Director: Lee Joon-ik
Run time: 2h 3m
Harrowing and immeasurably powerful, an horrific attack brings a disjointed family together
If the best films make you feel something, then Hope is one of the very best. Even if those feelings are deeply difficult to experience.
Hope is a film that might ruin your day because it is so good.
Based on the true story of the infamous Nayoung Case in 2008 which shook South Korea, it is a tale of how an unspeakable horror bought together a family and its community.
So-won (Lee Re), which means 'wish' or 'hope' in English, is an eight-year-old happily living with her parents Dong-hoon (Sol Kyung-gu) and Mi-hee (Uhm Ji-won), who maintain a snippy and distance relationship, with Dong-hoon more interested in baseball than his daughter’s upbringing.
Then a walk into school changes the lives of the entire family forever when So-won is kidnapped, sexual assaulted and beaten nearly to death by a stranger.
She manages to call the police and narrowly survive the ordeal, with Dong-hoon and Mi-hee left horrified by the extent of her injuries and trauma.
The process of healing Mi-hee both physically and mentally begins while her attacker is arrested and a harrowing trial looms on the horizon.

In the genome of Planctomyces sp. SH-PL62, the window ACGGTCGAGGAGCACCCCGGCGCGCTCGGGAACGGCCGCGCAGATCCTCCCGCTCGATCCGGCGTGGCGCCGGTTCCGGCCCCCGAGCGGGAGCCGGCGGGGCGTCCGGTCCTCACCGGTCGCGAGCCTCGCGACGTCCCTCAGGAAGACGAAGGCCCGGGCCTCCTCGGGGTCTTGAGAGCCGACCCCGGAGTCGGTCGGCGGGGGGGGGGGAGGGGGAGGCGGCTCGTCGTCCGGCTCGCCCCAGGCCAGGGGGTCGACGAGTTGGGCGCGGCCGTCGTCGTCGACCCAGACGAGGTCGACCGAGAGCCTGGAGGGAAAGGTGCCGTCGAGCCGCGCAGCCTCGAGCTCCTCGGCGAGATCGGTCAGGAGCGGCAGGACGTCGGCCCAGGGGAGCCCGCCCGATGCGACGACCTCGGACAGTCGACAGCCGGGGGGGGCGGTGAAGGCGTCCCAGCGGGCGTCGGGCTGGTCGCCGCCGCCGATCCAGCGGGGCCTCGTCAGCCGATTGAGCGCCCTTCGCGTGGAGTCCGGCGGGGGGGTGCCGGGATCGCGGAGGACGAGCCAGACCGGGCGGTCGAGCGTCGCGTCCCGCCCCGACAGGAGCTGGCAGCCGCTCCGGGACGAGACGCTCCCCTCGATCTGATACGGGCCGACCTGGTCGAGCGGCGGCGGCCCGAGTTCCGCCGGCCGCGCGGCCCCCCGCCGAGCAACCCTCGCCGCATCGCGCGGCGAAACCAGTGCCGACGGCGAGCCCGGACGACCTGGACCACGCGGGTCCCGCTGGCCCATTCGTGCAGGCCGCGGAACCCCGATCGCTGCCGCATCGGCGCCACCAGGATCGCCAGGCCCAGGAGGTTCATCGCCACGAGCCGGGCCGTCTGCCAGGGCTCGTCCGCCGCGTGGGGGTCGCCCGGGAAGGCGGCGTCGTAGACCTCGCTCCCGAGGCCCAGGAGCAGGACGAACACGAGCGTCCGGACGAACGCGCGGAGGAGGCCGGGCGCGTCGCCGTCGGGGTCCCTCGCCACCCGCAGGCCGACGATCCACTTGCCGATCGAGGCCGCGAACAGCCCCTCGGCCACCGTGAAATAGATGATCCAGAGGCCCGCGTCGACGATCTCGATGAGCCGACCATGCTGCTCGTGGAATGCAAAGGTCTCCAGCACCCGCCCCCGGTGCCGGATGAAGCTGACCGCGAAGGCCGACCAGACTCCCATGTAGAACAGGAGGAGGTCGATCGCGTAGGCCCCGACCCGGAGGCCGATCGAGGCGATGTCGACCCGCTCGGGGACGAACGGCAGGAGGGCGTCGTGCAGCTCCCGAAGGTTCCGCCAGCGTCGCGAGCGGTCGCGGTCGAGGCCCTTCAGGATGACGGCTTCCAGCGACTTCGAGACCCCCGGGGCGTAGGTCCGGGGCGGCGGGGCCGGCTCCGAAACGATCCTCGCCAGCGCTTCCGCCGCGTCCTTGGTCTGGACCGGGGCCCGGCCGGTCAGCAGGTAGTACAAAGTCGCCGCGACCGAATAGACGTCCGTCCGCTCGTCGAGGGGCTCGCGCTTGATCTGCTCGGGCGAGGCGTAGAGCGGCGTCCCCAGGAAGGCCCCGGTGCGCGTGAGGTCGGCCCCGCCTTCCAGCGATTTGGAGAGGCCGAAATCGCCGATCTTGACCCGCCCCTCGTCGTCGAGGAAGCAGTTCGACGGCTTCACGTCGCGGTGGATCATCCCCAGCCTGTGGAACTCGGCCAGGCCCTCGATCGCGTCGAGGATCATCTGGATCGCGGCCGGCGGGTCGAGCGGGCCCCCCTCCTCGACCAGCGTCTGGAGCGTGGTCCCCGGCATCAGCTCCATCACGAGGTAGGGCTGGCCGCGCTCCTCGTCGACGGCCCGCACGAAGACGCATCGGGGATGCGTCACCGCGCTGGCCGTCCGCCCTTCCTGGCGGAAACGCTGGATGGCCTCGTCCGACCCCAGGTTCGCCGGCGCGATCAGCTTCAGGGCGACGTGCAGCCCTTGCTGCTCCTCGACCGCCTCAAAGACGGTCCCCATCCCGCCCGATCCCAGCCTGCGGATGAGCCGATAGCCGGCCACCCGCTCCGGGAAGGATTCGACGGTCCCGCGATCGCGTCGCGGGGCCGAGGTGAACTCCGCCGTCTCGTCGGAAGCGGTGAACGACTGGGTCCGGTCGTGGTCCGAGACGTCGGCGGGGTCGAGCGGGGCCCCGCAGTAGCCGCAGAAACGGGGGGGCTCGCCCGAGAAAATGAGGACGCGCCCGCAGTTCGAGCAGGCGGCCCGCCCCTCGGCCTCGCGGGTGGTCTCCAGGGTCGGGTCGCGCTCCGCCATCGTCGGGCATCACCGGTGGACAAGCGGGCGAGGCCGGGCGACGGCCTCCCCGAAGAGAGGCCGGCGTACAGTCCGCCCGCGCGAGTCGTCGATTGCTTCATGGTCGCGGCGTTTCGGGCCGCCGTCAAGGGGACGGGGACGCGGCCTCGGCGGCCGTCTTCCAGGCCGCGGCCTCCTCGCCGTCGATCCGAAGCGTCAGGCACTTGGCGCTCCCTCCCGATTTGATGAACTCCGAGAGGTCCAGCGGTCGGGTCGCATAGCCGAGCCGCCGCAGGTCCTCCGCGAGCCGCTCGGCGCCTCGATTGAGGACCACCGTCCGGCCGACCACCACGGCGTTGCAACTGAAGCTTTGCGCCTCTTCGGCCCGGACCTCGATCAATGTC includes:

Child abuse, especially on the scale of the event in Hope, are sensitive topics to wrangle and should never be gratuitous. Considering this is a true-life dramatisation of an actual event, it received its fair share of criticism for even daring to exist on release.
However, Hope does its best to achieve that fine balance of making us understand the scale of the horrific event without recourse to crass imagery.
The film is about more than its central event though. It is about how families can take each other for granted, but can be the ones to fix each other too.
The circle of care extends beyond that too, as a community rallies around the family, offering care and support as they attempt to piece Mi-hee's life back together again.
For some the film may feel overly sentimental, but what pulls the film back from genuinely entering this territory are the three central performances from Lee Re, Sol Kyung and Uhm Ji-won which have the edge to carry what might become an overly soapy narrative otherwise.
There is also an affable supporting performance from Kim Do-yeop, who plays Young-Suk, Mi-hee school friend with a brother-sister bickering relationship with her. It would take a dark heart not to melt at his breakdown for his (unnecessary) guilt at not stopping Mi-hee's attack.
The film was deemed Director Lee’s comeback, after he retired in the wake of 2011 flop, war comedy Battlefield Heroes. Korean cinema is certainly a richer experience for his decision to return to the director’s chair.
Hope is a very difficult watch. For some it will be outright unsuitable. But through the difficulties there shines plenty of what makes the world good too. This is perhaps what makes Hope the film it is – a portrait of that blend of pain and joy of the human experience.
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